Kidney failure in cats in the terminal phase: An incurable disease
What is chronic renal impairment?
Kidney failure, which is synonymous with kidney disease or renal impairment, can occur in an acute manner, when the kidney fails quickly after previously being healthy, or in a progressive, silent and stealthy manner
This latter presentation is referred to as chronic as failure usually occurs over a longer period and is constant and progressive. Given its progressive and degenerative nature, this disease usually occurs in older cats. It is estimated that one out of every three cats older than 10 years, and over half of cats aged 15 years or more, have this disease.
As the kidneys are responsible for filtering the blood to remove toxins and maintain a correct water balance, significant kidney failure (the final stage of which is terminal kidney failure) represents a life-threatening risk for the cat.
What symptoms does it cause?
Kidney failure in cats is a silent disease that advances progressively without causing any clear signs, so a diagnostic suspicion is key to its detection. When present, the signs of kidney failure are usually non-specific and often go unnoticed.
The most common signs are related to loss of kidney function, with cats drinking more water and urinating more frequently. They may also exhibit weight loss, loss of appetite and vomiting with no obvious explanation. In the final and terminal phase, kidney failure in cats results in a build-up of toxins and urea, which in turn leads to lethargy and uraemic coma.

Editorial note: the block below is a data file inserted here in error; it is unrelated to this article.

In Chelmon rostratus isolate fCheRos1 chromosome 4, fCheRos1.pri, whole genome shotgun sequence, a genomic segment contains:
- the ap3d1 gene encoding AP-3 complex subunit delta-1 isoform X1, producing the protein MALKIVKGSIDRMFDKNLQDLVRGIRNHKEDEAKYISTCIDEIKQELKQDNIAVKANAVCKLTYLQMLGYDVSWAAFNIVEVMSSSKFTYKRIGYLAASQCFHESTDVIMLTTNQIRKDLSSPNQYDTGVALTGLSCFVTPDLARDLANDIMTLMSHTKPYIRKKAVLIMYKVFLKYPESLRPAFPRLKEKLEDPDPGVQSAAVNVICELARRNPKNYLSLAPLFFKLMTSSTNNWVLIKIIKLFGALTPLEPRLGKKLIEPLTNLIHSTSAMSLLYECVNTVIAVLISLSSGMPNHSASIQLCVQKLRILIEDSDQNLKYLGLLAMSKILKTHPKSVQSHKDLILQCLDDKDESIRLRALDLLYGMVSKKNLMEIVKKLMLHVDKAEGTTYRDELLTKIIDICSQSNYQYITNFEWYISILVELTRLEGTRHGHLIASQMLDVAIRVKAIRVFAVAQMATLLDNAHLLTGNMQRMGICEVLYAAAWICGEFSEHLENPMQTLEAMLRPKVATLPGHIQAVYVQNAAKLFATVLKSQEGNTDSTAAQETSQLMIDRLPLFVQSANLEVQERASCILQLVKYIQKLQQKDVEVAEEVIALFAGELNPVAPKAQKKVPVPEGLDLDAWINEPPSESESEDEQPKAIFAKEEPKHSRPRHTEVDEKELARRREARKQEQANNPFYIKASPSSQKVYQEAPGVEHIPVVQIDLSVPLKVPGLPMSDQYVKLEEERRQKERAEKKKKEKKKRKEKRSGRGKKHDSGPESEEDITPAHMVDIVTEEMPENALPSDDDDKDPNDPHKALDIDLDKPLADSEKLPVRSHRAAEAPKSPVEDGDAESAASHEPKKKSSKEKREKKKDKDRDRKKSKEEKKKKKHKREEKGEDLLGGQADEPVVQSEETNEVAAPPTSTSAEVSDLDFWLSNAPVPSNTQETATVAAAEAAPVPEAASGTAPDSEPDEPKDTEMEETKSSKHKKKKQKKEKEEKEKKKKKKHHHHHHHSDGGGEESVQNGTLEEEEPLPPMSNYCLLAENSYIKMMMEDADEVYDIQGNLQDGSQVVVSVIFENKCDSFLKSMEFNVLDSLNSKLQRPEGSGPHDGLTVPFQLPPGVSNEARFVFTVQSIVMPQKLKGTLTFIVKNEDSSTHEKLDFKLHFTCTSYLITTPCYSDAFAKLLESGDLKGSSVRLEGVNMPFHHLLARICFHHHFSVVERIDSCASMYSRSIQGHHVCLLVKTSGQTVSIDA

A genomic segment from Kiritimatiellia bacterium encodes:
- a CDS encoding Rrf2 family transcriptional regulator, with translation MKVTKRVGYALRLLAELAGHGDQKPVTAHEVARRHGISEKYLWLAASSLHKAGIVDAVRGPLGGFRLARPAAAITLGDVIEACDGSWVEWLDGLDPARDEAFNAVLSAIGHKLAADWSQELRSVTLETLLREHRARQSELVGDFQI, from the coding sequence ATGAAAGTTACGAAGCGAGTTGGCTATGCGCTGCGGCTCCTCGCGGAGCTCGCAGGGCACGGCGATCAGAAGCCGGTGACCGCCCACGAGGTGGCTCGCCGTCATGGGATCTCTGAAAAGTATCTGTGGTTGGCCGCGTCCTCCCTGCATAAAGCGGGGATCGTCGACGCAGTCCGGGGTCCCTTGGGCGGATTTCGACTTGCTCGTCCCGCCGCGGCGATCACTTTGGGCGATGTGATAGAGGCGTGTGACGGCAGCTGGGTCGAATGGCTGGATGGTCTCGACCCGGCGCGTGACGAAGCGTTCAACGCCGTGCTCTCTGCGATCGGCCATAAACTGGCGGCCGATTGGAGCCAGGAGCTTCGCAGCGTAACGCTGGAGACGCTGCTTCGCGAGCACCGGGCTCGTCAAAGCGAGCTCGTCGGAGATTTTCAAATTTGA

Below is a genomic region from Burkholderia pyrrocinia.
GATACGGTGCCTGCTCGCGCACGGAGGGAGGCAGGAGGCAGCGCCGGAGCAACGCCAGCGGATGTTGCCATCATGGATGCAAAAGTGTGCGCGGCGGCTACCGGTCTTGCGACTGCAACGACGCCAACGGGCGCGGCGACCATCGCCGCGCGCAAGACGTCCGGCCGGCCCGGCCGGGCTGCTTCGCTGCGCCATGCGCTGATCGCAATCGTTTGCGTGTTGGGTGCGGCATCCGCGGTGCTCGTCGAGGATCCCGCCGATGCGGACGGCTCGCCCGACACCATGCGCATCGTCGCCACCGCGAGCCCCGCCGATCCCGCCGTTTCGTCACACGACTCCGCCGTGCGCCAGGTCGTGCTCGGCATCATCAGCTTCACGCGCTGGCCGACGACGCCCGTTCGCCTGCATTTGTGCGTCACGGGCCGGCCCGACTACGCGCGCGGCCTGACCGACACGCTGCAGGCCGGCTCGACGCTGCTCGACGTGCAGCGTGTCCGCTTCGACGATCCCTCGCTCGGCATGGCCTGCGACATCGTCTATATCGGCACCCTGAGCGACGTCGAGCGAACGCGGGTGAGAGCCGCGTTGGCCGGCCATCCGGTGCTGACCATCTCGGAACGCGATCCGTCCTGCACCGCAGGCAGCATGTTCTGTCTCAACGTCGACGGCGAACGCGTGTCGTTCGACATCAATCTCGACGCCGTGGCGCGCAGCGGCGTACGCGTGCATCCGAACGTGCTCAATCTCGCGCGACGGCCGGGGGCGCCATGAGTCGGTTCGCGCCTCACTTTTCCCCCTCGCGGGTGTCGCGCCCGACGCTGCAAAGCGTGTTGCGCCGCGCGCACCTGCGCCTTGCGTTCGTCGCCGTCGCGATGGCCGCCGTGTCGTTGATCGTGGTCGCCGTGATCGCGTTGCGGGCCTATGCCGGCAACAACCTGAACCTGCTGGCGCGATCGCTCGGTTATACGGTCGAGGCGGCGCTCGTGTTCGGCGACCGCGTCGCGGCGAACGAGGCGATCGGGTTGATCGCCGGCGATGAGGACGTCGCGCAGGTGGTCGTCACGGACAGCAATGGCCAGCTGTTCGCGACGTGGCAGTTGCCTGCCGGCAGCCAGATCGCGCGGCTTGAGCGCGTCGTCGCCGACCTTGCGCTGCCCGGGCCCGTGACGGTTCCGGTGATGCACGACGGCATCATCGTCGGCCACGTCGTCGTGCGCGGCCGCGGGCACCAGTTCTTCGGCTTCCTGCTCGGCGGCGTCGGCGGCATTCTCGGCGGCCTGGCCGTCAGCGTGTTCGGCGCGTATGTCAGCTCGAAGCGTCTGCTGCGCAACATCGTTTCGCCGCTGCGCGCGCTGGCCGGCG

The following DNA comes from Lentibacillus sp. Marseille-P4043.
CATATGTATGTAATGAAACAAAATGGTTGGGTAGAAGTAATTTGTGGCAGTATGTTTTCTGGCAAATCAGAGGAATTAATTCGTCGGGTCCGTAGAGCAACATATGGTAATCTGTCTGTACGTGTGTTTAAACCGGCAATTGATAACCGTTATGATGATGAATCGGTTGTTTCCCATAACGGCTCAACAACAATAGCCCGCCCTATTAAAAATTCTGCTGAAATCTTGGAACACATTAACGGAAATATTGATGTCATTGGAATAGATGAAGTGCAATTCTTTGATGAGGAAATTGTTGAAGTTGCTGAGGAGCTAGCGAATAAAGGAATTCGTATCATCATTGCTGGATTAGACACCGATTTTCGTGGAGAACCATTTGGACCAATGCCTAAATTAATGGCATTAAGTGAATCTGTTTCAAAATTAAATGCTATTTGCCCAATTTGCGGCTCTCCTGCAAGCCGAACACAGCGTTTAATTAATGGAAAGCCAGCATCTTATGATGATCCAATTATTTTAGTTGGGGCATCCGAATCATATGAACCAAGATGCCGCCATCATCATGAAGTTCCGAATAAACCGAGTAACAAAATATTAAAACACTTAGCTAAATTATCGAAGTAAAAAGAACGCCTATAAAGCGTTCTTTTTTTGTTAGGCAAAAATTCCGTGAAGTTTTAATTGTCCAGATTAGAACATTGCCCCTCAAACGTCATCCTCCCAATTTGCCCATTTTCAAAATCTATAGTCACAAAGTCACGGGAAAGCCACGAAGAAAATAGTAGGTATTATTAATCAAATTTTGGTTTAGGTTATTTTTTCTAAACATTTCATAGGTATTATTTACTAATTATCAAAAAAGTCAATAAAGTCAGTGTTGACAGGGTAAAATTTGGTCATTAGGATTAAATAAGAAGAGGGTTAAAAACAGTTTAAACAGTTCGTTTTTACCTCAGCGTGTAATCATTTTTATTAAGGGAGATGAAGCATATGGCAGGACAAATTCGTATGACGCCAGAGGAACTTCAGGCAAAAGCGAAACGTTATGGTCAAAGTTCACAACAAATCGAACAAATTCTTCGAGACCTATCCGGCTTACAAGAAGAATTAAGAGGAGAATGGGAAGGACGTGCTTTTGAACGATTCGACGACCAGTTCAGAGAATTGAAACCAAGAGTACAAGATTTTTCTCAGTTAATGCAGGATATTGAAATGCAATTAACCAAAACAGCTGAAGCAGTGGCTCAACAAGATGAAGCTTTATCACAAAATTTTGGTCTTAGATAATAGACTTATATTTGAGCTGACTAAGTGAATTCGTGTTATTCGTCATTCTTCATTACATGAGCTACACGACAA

All these symptoms appear in the advanced and terminal phase of a disease that is indolent in its earlier stages.
How is it diagnosed?
A blood analysis that shows maintained renal impairment and urine analysis showing its incorrect concentration are currently the only diagnostic tests available1. Given that the symptoms appear at an advanced stage, routine check-ups from 8 years of age onwards are the most effective means of detecting the disease.
How is it treated?
The treatment of chronic kidney failure in cats is supportive, with the multimodal approach being the most appropriate for this disease. The treatment of predisposing factors, such as hypertension, with drugs, the use of a diet that helps to improve the cat’s nutritional status and the kidney, together with increased water consumption are just some of the measures in this multimodal approach.
Diet is a key aspect. It should be low in proteins and phosphorus, while also maintaining blood pH and must contain sufficient calorie content to overcome the reduced intake due to lack of appetite.
Although it is difficult to increase water consumption, MEMO (multimodal environmental modification) measures will allow the cat to better adapt to its situation and drink more water. Some of these measures include providing various drinking bowls with fresh water that is changed often and keeping these bowls in quiet places far away from the litter box.